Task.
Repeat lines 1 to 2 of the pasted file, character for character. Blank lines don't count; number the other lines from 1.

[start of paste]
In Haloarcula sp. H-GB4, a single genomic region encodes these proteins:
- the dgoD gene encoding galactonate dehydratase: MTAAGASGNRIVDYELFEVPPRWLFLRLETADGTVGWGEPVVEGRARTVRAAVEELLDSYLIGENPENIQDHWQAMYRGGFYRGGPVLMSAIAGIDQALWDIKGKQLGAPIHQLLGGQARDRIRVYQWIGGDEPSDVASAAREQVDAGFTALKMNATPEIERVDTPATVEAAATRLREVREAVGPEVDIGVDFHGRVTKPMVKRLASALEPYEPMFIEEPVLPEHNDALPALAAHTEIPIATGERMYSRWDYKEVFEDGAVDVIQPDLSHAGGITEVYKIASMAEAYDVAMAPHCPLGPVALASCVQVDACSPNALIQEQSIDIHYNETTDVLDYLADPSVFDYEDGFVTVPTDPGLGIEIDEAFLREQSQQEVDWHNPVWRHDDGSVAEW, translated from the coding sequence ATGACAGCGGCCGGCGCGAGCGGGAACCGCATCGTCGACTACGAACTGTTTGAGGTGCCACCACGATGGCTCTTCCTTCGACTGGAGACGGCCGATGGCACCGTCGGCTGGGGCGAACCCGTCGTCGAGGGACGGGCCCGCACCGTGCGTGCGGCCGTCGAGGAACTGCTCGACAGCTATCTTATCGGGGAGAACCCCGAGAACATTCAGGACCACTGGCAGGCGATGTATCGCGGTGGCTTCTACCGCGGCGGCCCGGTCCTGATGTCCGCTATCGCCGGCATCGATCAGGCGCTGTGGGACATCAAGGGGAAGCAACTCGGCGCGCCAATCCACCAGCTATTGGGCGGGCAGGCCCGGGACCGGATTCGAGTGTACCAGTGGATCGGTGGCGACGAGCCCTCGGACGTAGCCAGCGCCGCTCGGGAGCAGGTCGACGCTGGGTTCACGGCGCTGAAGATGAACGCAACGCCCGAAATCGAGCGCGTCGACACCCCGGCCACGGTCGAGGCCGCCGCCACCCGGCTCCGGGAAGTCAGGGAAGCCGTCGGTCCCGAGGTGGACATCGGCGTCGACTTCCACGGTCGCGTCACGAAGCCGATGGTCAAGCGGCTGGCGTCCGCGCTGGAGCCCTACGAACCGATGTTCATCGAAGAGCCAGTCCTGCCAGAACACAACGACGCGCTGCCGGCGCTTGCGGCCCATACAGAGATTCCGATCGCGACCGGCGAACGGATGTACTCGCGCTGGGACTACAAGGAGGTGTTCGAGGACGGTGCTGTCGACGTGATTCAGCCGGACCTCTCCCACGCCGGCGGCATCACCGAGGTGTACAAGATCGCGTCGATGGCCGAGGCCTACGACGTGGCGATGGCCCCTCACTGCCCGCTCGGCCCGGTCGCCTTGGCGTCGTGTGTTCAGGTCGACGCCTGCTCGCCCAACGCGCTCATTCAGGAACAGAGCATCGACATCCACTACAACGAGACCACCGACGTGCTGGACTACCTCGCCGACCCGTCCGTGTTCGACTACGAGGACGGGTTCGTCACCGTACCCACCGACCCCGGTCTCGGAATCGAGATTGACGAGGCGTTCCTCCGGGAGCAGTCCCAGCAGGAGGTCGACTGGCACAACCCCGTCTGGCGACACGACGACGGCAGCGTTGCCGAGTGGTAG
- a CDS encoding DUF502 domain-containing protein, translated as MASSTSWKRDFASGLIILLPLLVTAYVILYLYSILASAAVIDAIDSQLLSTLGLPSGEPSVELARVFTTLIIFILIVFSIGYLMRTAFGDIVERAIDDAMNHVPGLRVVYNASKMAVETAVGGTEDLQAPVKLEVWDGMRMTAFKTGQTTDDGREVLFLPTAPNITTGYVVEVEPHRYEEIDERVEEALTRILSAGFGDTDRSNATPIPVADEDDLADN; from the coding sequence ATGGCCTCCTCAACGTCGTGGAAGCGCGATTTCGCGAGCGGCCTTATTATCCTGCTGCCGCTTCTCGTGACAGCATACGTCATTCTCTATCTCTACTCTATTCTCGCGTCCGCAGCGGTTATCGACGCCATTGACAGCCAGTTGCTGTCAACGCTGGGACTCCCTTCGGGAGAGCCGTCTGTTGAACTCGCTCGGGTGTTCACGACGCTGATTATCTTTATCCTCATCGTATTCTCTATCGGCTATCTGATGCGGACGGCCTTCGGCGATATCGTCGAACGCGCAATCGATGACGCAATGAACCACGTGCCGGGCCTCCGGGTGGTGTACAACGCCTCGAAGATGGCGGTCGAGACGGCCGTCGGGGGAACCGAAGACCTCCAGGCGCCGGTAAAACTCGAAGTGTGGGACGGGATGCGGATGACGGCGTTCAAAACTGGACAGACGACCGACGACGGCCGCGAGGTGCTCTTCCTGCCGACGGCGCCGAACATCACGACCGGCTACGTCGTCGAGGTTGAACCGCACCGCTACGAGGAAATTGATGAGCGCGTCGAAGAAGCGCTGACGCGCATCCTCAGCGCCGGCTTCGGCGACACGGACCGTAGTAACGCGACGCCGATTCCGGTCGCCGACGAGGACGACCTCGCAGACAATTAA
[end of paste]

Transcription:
In Haloarcula sp. H-GB4, a single genomic region encodes these proteins:
- the dgoD gene encoding galactonate dehydratase: MTAAGASGNRIVDYELFEVPPRWLFLRLETADGTVGWGEPVVEGRARTVRAAVEELLDSYLIGENPENIQDHWQAMYRGGFYRGGPVLMSAIAGIDQALWDIKGKQLGAPIHQLLGGQARDRIRVYQWIGGDEPSDVASAAREQVDAGFTALKMNATPEIERVDTPATVEAAATRLREVREAVGPEVDIGVDFHGRVTKPMVKRLASALEPYEPMFIEEPVLPEHNDALPALAAHTEIPIATGERMYSRWDYKEVFEDGAVDVIQPDLSHAGGITEVYKIASMAEAYDVAMAPHCPLGPVALASCVQVDACSPNALIQEQSIDIHYNETTDVLDYLADPSVFDYEDGFVTVPTDPGLGIEIDEAFLREQSQQEVDWHNPVWRHDDGSVAEW, translated from the coding sequence ATGACAGCGGCCGGCGCGAGCGGGAACCGCATCGTCGACTACGAACTGTTTGAGGTGCCACCACGATGGCTCTTCCTTCGACTGGAGACGGCCGATGGCACCGTCGGCTGGGGCGAACCCGTCGTCGAGGGACGGGCCCGCACCGTGCGTGCGGCCGTCGAGGAACTGCTCGACAGCTATCTTATCGGGGAGAACCCCGAGAACATTCAGGACCACTGGCAGGCGATGTATCGCGGTGGCTTCTACCGCGGCGGCCCGGTCCTGATGTCCGCTATCGCCGGCATCGATCAGGCGCTGTGGGACATCAAGGGGAAGCAACTCGGCGCGCCAATCCACCAGCTATTGGGCGGGCAGGCCCGGGACCGGATTCGAGTGTACCAGTGGATCGGTGGCGACGAGCCCTCGGACGTAGCCAGCGCCGCTCGGGAGCAGGTCGACGCTGGGTTCACGGCGCTGAAGATGAACGCAACGCCCGAAATCGAGCGCGTCGACACCCCGGCCACGGTCGAGGCCGCCGCCACCCGGCTCCGGGAAGTCAGGGAAGCCGTCGGTCCCGAGGTGGACATCGGCGTCGACTTCCACGGTCGCGTCACGAAGCCGATGGTCAAGCGGCTGGCGTCCGCGCTGGAGCCCTACGAACCGATGTTCATCGAAGAGCCAGTCCTGCCAGAACACAACGACGCGCTGCCGGCGCTTGCGGCCCATACAGAGATTCCGATCGCGACCGGCGAACGGATGTACTCGCGCTGGGACTACAAGGAGGTGTTCGAGGACGGTGCTGTCGACGTGATTCAGCCGGACCTCTCCCACGCCGGCGGCATCACCGAGGTGTACAAGATCGCGTCGATGGCCGAGGCCTACGACGTGGCGATGGCCCCTCACTGCCCGCTCGGCCCGGTCGCCTTGGCGTCGTGTGTTCAGGTCGACGCCTGCTCGCCCAACGCGCTCATTCAGGAACAGAGCATCGACATCCACTACAACGAGACCACCGACGTGCTGGACTACCTCGCCGACCCGTCCGTGTTCGACTACGAGGACGGGTTCGTCACCGTACCCACCGACCCCGGTCTCGGAATCGAGATTGACGAGGCGTTCCTCCGGGAGCAGTCCCAGCAGGAGGTCGACTGGCACAACCCCGTCTGGCGACACGACGACGGCAGCGTTGCCGAGTGGTAG